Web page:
The moral space in entrepreneurship: an exploration of ethical imperatives and the moral legitimacy of being enterprising

This paper explores the morality associated with entrepreneurship. It has been argued that there is no moral space in entrepreneurship, but such instrumental views may miss out much of the nature of enterprise and how it is understood. Consequently we propose that a socially-constructed perspective, based upon the meanings of entrepreneurship, may help to understand the morality of entrepreneurship. By applying such a lens, we find that the narratives and discourses of the meanings of entrepreneurship are ideological and clearly present a moral space. This space lies between the individual and society and is normatively articulated in entrepreneurial discourses. We develop a tentative framework which links values and outcomes that shows how ?authenticated? entrepreneurship, that is to say that which resonates with a socially approved moral dimension, is legitimized by comparisons with the socially constructed view. The empirical part of the paper comprises of two case stories. The first is a local garage owner who has a reputation as a decent man; the second is a notorious, but entrepreneurial London gangster. Our analysis shows that to be judged ?entrepreneurial?, it is not enough to act entrepreneurially; the social constructs of public perceptions entail examining both moral means and moral ends. We conclude that there is a moral imperative in entrepreneurship.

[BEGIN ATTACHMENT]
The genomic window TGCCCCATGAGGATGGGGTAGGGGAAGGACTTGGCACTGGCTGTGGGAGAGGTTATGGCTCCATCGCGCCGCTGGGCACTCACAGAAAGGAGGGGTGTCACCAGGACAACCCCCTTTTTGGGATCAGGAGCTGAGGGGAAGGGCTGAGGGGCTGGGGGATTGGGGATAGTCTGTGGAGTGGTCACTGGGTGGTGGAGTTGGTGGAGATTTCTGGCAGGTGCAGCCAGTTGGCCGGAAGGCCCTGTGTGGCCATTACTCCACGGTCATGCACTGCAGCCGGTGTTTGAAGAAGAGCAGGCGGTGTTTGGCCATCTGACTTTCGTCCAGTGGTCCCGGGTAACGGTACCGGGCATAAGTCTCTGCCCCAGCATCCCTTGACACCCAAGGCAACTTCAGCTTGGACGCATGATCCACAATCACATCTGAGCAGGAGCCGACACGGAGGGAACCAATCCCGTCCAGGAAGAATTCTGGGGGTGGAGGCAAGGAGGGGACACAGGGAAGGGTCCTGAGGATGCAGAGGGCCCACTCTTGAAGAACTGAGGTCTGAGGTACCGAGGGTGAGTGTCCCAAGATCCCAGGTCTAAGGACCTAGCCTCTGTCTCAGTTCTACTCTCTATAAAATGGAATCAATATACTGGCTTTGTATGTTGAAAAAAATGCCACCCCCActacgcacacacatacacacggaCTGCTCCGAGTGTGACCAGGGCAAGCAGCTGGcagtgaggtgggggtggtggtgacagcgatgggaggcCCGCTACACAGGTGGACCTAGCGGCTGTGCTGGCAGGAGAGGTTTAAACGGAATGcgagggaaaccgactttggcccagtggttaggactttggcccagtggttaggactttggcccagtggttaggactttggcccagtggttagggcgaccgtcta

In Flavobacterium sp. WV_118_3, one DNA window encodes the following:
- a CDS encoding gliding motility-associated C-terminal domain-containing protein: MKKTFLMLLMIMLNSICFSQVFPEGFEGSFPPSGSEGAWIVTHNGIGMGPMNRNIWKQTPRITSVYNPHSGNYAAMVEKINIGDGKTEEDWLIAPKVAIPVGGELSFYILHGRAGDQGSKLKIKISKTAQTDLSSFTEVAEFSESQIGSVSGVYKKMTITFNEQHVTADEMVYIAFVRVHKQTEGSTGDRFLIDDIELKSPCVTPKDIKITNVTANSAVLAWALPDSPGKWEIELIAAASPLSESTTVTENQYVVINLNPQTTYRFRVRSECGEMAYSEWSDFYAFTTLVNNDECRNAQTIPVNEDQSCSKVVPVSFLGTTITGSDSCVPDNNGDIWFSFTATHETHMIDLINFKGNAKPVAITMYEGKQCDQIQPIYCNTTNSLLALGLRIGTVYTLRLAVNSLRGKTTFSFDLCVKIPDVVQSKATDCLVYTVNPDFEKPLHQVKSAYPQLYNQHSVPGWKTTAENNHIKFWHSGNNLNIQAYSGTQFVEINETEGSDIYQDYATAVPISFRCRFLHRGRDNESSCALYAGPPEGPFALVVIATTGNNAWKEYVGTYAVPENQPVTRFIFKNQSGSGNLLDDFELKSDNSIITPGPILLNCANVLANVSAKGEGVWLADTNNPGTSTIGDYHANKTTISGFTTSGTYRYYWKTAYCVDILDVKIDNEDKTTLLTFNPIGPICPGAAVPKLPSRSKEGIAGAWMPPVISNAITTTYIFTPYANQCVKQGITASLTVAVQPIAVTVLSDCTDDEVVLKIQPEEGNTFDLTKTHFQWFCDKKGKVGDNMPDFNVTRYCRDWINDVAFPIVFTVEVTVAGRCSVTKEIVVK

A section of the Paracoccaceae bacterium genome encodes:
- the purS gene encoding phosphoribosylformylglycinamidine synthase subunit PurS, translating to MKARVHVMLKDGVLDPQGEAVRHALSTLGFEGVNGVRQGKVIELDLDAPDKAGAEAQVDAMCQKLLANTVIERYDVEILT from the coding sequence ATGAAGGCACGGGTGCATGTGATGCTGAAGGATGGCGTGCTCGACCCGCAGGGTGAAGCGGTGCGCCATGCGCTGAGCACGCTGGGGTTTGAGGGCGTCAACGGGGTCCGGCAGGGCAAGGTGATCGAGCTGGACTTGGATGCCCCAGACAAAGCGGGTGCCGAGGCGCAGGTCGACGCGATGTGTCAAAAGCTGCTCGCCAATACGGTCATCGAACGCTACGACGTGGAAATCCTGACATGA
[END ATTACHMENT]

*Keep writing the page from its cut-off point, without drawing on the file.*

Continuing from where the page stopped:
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Entrepreneurship & Regional Development
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